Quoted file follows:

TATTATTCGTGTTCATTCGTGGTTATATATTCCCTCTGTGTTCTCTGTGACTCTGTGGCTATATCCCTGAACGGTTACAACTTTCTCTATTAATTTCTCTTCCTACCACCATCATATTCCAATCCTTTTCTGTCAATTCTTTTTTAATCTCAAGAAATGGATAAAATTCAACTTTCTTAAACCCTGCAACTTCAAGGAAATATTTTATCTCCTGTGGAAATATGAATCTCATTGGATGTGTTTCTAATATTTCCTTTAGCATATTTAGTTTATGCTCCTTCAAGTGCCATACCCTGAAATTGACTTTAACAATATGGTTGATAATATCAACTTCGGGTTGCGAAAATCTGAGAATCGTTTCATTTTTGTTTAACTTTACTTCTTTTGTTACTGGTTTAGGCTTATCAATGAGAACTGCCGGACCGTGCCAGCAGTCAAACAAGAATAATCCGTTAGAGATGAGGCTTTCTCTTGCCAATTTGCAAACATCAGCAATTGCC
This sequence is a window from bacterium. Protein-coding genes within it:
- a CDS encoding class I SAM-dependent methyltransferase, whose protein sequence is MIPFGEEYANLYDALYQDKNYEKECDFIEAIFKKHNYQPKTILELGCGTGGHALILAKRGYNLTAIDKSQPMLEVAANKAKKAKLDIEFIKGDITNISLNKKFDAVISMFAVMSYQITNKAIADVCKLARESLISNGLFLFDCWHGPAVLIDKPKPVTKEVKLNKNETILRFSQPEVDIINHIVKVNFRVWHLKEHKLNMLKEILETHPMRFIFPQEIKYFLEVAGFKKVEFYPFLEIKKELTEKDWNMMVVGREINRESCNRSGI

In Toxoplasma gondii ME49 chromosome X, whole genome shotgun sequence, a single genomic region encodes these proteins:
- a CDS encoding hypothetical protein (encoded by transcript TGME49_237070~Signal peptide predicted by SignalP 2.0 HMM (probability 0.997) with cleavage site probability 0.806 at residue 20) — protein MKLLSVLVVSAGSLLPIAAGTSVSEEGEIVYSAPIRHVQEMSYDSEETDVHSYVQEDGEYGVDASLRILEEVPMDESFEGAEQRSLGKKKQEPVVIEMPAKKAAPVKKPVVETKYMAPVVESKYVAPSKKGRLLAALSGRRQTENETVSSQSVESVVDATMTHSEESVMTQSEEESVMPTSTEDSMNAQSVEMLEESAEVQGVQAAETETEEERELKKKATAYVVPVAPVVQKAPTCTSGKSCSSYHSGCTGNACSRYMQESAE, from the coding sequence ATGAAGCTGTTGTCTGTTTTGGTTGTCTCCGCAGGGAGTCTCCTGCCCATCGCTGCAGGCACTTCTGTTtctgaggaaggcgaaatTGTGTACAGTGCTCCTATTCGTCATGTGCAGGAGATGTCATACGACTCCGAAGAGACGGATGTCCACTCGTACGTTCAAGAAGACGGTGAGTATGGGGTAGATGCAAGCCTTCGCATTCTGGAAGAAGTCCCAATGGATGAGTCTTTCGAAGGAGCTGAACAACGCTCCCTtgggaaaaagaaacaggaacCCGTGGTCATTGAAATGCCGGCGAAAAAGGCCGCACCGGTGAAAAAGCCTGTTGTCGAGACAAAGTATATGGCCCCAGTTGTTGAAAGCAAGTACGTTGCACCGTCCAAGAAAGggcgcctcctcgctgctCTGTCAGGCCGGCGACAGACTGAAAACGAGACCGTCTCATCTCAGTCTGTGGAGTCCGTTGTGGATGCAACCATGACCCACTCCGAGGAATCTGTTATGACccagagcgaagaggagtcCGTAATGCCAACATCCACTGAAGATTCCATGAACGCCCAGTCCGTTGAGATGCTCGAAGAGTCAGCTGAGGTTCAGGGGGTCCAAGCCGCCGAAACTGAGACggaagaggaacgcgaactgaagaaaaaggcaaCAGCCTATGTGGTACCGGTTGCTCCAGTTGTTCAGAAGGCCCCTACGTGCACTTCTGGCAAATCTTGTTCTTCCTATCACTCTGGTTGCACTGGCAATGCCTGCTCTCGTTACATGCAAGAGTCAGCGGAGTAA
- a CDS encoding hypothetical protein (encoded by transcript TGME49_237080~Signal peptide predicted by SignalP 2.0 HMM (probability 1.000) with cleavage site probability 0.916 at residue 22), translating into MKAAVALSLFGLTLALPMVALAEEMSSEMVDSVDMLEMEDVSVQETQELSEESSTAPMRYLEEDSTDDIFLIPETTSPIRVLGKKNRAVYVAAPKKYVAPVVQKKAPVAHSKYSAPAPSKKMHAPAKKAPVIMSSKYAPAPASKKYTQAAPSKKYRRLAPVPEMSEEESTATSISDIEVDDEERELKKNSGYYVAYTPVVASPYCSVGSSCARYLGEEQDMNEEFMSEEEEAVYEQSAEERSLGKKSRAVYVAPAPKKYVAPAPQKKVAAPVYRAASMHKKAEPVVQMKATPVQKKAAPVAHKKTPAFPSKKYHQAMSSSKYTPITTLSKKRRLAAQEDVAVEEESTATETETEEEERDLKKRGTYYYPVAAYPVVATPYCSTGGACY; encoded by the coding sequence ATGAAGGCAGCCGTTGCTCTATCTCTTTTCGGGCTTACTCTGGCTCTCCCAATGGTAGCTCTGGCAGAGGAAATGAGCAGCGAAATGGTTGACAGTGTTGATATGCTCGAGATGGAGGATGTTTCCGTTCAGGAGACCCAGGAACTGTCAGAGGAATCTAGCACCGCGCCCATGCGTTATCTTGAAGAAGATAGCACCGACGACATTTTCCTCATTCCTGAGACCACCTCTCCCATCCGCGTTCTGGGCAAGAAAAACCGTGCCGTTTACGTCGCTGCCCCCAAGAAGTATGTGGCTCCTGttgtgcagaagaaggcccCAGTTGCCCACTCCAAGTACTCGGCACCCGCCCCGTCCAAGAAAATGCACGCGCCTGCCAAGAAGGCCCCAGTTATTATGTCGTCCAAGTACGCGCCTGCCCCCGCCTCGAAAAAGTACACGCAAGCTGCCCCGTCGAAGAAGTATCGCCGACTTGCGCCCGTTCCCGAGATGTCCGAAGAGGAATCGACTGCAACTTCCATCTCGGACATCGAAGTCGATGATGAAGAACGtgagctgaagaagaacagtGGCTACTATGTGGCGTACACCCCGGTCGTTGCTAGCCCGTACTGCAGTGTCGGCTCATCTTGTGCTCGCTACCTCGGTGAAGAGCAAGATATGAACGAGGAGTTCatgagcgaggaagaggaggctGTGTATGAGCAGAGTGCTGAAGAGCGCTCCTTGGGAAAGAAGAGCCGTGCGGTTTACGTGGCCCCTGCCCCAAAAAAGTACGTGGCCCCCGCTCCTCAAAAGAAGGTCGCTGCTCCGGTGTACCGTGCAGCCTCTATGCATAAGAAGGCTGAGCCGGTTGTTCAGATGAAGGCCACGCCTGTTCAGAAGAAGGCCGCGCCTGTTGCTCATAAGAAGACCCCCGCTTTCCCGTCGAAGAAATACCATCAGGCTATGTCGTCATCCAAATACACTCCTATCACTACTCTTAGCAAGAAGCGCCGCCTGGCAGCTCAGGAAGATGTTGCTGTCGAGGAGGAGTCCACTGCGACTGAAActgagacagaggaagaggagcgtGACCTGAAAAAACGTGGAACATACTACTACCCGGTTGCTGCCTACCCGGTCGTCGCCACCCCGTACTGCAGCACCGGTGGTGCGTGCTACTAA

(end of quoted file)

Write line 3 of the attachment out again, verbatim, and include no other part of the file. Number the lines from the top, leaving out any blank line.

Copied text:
- a CDS encoding class I SAM-dependent methyltransferase, whose protein sequence is MIPFGEEYANLYDALYQDKNYEKECDFIEAIFKKHNYQPKTILELGCGTGGHALILAKRGYNLTAIDKSQPMLEVAANKAKKAKLDIEFIKGDITNISLNKKFDAVISMFAVMSYQITNKAIADVCKLARESLISNGLFLFDCWHGPAVLIDKPKPVTKEVKLNKNETILRFSQPEVDIINHIVKVNFRVWHLKEHKLNMLKEILETHPMRFIFPQEIKYFLEVAGFKKVEFYPFLEIKKELTEKDWNMMVVGREINRESCNRSGI